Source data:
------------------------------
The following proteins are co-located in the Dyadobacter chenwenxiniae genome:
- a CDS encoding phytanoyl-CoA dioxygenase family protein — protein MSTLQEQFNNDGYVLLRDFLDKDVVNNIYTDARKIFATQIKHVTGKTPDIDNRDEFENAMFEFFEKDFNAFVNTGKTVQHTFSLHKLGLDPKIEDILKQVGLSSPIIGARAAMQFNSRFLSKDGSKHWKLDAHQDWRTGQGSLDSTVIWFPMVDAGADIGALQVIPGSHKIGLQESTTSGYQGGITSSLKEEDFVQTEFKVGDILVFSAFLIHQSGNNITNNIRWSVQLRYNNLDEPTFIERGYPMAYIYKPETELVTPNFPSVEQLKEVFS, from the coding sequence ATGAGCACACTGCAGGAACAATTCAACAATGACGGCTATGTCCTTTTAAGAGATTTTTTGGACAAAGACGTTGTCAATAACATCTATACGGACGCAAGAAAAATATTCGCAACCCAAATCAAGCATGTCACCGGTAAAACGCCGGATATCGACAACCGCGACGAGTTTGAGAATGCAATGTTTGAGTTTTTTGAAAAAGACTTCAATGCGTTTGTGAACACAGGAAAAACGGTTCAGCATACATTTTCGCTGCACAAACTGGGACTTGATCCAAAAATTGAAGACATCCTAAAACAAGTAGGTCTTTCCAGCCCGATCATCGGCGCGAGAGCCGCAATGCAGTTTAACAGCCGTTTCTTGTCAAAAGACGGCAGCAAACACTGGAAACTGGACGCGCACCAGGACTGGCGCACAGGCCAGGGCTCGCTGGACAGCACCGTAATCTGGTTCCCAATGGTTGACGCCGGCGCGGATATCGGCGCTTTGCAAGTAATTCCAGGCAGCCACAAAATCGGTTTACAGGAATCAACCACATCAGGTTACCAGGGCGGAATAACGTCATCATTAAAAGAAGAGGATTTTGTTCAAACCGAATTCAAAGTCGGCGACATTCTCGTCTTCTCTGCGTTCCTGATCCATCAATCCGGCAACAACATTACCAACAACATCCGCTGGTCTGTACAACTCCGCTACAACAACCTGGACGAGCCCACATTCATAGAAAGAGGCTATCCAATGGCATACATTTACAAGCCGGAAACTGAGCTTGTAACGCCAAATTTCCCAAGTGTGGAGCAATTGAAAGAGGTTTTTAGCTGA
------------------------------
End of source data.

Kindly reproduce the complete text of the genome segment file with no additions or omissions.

The following proteins are co-located in the Dyadobacter chenwenxiniae genome:
- a CDS encoding phytanoyl-CoA dioxygenase family protein — protein MSTLQEQFNNDGYVLLRDFLDKDVVNNIYTDARKIFATQIKHVTGKTPDIDNRDEFENAMFEFFEKDFNAFVNTGKTVQHTFSLHKLGLDPKIEDILKQVGLSSPIIGARAAMQFNSRFLSKDGSKHWKLDAHQDWRTGQGSLDSTVIWFPMVDAGADIGALQVIPGSHKIGLQESTTSGYQGGITSSLKEEDFVQTEFKVGDILVFSAFLIHQSGNNITNNIRWSVQLRYNNLDEPTFIERGYPMAYIYKPETELVTPNFPSVEQLKEVFS, from the coding sequence ATGAGCACACTGCAGGAACAATTCAACAATGACGGCTATGTCCTTTTAAGAGATTTTTTGGACAAAGACGTTGTCAATAACATCTATACGGACGCAAGAAAAATATTCGCAACCCAAATCAAGCATGTCACCGGTAAAACGCCGGATATCGACAACCGCGACGAGTTTGAGAATGCAATGTTTGAGTTTTTTGAAAAAGACTTCAATGCGTTTGTGAACACAGGAAAAACGGTTCAGCATACATTTTCGCTGCACAAACTGGGACTTGATCCAAAAATTGAAGACATCCTAAAACAAGTAGGTCTTTCCAGCCCGATCATCGGCGCGAGAGCCGCAATGCAGTTTAACAGCCGTTTCTTGTCAAAAGACGGCAGCAAACACTGGAAACTGGACGCGCACCAGGACTGGCGCACAGGCCAGGGCTCGCTGGACAGCACCGTAATCTGGTTCCCAATGGTTGACGCCGGCGCGGATATCGGCGCTTTGCAAGTAATTCCAGGCAGCCACAAAATCGGTTTACAGGAATCAACCACATCAGGTTACCAGGGCGGAATAACGTCATCATTAAAAGAAGAGGATTTTGTTCAAACCGAATTCAAAGTCGGCGACATTCTCGTCTTCTCTGCGTTCCTGATCCATCAATCCGGCAACAACATTACCAACAACATCCGCTGGTCTGTACAACTCCGCTACAACAACCTGGACGAGCCCACATTCATAGAAAGAGGCTATCCAATGGCATACATTTACAAGCCGGAAACTGAGCTTGTAACGCCAAATTTCCCAAGTGTGGAGCAATTGAAAGAGGTTTTTAGCTGA